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close this bookPrevention of HIV Transmission from Mother-to-Child: Meeting on Planning for Programme Implementation - Geneva, 23-24 March 1998 (UNAIDS, 1998, 7 p.)
View the documentBackground
View the documentTaking interventions to scale
View the documentOptimum context
View the documentKey principles
View the documentUnresolved issues
View the documentThe need for action and support
View the documentCoordination mechanisms


Transmission of HIV from mother-to-child can occur during pregnancy and delivery, as well as through breastfeeding. Such mother-to-child transmission of HIV represents a major cause of morbidity and mortality among young children, particularly in developing countries with a high prevalence of HIV infection. Interventions to prevent mother-to-child transmission of HIV, including recent breakthroughs in antiretroviral therapy, offer immediate opportunities to: (i) save children's lives; (ii) reduce the impact of HIV on families and communities; and (iii) strengthen maternal and child health services.

In addition to the long regimen (ACTG 076) proven effective in 1994, a CDC-sponsored trial in Thailand demonstrated in February 1998 that the use of a shorter zidovudine regimen, which is more feasible and affordable in developing countries, is also effective. This shorter regimen, involving the administration of zidovudine to mothers during the last four weeks of pregnancy and during delivery, has been shown to reduce mother to child transmission by half among women who do not breastfeed. An integrated prevention programme which combines the use of this regimen and the use of safe alternatives to breastfeeding would be effective in reducing mother to child transmission of HIV among breastfeeding populations.

Recent cost-effectiveness data suggest that in many developing countries this intervention is comparable to other public health interventions. It is clear that there is an urgent need to begin to implement such interventions to reduce the transmission of HIV from mother to child.

Taking interventions to scale

Any national strategy to prevent mother to child transmission of HIV should be part of broader strategies to prevent the transmission of HIV and STDs, to care for HIV-positive women and their families, and to promote maternal and child health. The ability to make widely available, and as soon as possible, the interventions to reduce HIV transmission from mother to child depends on political will, affordability of the interventions, and the strength of existing human resources and infrastructures. Powerful means of effecting change lie in demonstrating the success of interventions to reduce mother to child transmission of HIV, as well as the costs of not acting to prevent this kind of transmission.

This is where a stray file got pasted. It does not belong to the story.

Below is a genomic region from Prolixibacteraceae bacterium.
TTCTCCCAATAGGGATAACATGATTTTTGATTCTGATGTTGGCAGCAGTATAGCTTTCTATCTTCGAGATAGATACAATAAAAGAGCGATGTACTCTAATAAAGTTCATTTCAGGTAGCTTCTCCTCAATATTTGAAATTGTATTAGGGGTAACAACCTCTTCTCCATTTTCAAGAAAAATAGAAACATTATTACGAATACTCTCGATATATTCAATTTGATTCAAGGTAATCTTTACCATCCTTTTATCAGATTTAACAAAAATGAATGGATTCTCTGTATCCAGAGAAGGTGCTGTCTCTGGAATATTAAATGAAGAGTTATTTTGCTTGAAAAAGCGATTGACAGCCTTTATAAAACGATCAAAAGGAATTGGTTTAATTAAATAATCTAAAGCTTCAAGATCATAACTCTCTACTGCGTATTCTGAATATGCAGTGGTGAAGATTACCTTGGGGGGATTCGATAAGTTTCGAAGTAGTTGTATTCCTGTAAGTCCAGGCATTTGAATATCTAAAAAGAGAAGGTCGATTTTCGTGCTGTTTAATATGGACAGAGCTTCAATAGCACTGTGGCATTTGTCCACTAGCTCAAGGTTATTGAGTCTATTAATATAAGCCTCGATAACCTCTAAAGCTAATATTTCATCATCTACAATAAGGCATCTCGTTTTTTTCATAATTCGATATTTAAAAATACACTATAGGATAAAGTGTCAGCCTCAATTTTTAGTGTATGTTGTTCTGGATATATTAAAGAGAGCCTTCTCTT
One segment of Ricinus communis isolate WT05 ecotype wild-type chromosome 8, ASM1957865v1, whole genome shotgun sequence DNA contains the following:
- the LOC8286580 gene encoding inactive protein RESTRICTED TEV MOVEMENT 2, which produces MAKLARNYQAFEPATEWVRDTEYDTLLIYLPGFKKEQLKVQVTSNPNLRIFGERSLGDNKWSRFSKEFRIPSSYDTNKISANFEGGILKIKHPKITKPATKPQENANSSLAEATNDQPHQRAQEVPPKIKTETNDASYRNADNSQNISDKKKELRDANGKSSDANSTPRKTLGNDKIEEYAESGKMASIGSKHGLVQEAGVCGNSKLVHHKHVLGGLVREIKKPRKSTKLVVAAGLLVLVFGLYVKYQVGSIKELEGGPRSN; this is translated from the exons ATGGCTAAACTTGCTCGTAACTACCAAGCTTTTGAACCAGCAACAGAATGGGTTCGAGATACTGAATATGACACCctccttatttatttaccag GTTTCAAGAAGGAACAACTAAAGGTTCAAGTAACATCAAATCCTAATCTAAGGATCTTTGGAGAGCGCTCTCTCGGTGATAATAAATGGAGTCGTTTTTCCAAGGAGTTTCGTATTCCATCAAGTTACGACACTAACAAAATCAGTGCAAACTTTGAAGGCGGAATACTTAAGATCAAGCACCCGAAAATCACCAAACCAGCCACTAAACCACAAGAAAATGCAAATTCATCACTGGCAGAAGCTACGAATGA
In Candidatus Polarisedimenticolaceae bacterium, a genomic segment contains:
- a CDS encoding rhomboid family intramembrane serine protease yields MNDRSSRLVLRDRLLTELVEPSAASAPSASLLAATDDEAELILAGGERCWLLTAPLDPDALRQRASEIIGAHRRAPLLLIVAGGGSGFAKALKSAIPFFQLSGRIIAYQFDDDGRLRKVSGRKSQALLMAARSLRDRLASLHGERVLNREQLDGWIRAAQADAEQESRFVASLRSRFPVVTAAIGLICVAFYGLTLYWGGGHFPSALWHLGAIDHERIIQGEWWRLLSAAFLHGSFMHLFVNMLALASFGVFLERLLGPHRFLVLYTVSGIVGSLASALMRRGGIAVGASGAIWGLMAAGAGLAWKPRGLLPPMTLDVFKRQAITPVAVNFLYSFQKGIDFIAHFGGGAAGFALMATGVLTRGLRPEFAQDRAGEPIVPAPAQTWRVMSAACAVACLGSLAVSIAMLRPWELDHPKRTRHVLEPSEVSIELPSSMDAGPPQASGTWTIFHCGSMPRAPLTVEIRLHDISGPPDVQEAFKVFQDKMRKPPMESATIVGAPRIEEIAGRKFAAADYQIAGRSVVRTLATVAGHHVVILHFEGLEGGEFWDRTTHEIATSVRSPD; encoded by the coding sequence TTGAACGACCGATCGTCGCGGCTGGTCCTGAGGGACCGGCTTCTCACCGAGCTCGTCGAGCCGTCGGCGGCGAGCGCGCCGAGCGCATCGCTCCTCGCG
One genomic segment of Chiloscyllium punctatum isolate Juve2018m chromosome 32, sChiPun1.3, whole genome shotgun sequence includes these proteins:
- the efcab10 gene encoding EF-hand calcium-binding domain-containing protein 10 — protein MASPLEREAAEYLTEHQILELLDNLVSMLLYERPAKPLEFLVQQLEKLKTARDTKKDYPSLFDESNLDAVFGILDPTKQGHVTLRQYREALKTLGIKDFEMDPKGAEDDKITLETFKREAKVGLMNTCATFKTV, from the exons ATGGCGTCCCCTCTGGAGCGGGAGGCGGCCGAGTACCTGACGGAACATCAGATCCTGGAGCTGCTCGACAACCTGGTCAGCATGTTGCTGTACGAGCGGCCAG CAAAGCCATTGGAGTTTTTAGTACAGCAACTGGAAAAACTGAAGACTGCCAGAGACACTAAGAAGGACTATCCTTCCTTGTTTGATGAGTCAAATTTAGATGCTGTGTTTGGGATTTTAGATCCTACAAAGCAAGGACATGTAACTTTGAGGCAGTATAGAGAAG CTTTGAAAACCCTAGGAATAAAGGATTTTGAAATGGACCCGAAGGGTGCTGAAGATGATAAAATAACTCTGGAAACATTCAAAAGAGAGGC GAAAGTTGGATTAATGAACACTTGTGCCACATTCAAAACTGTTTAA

Three factors that affect the affordability of interventions to prevent mother to child transmission are: (i) the cost of drugs; (ii) the cost of safe alternatives to breastfeeding; and (iii) the cost of HIV tests. WHO has added zidovudine for mother to child transmission to the Essential Drug List. Glaxo-Wellcome has recently offered zidovudine at substantially reduced prices. Further negotiations are planned to minimise the cost of each of these components.

Service delivery, including voluntary HIV counselling and testing, represents a further set of costs. In countries with well-functioning health systems, the additional service delivery costs of interventions to prevent mother to child transmission may be affordable. Other countries may require more substantial investments in order to strengthen their health infrastructure to allow for the incorporation of large scale interventions. Where applicable, traditional health and community support systems should also be fully utilised. Such investments will have a broad beneficial effect on the health sector more generally and should be encouraged.

Optimum context

The following parameters describe the optimum context in which to implement effectively the interventions necessary to reduce transmission of HIV from mother to child:

· All women should have knowledge about HIV, and should have access to the information necessary to make appropriate choices about HIV prevention and about sexual and reproductive health and infant feeding in the context of HIV.

· HIV counselling should be available for pregnant women and those contemplating pregnancy. Such counselling should address the needs of pregnant women and women living with HIV, including reproductive health issues such as family planning and safe infant feeding. Active referral and/or networking for follow-up counselling, comprehensive care, and social support should be available for the HIV positive woman and her family.

· Pregnant women, and those contemplating pregnancy, should have access to voluntary HIV testing, to test results with the least possible delay, requiring that appropriate laboratory services be available to process such tests, and to counselling.

· All pregnant women should have access to antenatal, delivery and post-partum care, and to a skilled attendant at birth. For the shorter zidovudine regimen to be effective, at least one antenatal visit with follow up is needed before 36 weeks, and preferably before 34 weeks, of gestation. In order to benefit from this intervention, women who access antenatal services prior to 36 weeks should have access to HIV voluntary counselling and testing. Skilled care during delivery is also needed; the shorter zidovudine regimen also involves administration of zidovudine during labour and delivery.

· There should be follow-up of children at least until 18 months, especially for nutrition and for childhood illnesses.

Key principles

The following are some of the key principles that should underpin the implementation of all interventions to prevent mother to child transmission: